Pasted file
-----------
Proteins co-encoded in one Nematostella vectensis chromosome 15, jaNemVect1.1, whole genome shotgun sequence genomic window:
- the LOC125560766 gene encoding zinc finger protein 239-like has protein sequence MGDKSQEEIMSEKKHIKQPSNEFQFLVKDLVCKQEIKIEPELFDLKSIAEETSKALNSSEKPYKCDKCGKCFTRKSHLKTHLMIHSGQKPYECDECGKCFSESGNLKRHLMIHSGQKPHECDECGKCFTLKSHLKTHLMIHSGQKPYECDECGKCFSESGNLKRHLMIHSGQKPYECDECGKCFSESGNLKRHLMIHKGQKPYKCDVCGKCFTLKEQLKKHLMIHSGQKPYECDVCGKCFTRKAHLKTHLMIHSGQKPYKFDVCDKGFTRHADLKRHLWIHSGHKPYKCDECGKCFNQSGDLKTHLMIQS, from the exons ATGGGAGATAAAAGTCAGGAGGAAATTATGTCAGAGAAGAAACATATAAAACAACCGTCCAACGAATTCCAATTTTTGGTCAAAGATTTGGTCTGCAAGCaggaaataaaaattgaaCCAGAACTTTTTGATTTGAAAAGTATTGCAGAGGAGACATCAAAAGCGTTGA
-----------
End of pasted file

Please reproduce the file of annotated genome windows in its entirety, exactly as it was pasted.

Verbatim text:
Proteins co-encoded in one Nematostella vectensis chromosome 15, jaNemVect1.1, whole genome shotgun sequence genomic window:
- the LOC125560766 gene encoding zinc finger protein 239-like has protein sequence MGDKSQEEIMSEKKHIKQPSNEFQFLVKDLVCKQEIKIEPELFDLKSIAEETSKALNSSEKPYKCDKCGKCFTRKSHLKTHLMIHSGQKPYECDECGKCFSESGNLKRHLMIHSGQKPHECDECGKCFTLKSHLKTHLMIHSGQKPYECDECGKCFSESGNLKRHLMIHSGQKPYECDECGKCFSESGNLKRHLMIHKGQKPYKCDVCGKCFTLKEQLKKHLMIHSGQKPYECDVCGKCFTRKAHLKTHLMIHSGQKPYKFDVCDKGFTRHADLKRHLWIHSGHKPYKCDECGKCFNQSGDLKTHLMIQS, from the exons ATGGGAGATAAAAGTCAGGAGGAAATTATGTCAGAGAAGAAACATATAAAACAACCGTCCAACGAATTCCAATTTTTGGTCAAAGATTTGGTCTGCAAGCaggaaataaaaattgaaCCAGAACTTTTTGATTTGAAAAGTATTGCAGAGGAGACATCAAAAGCGTTGA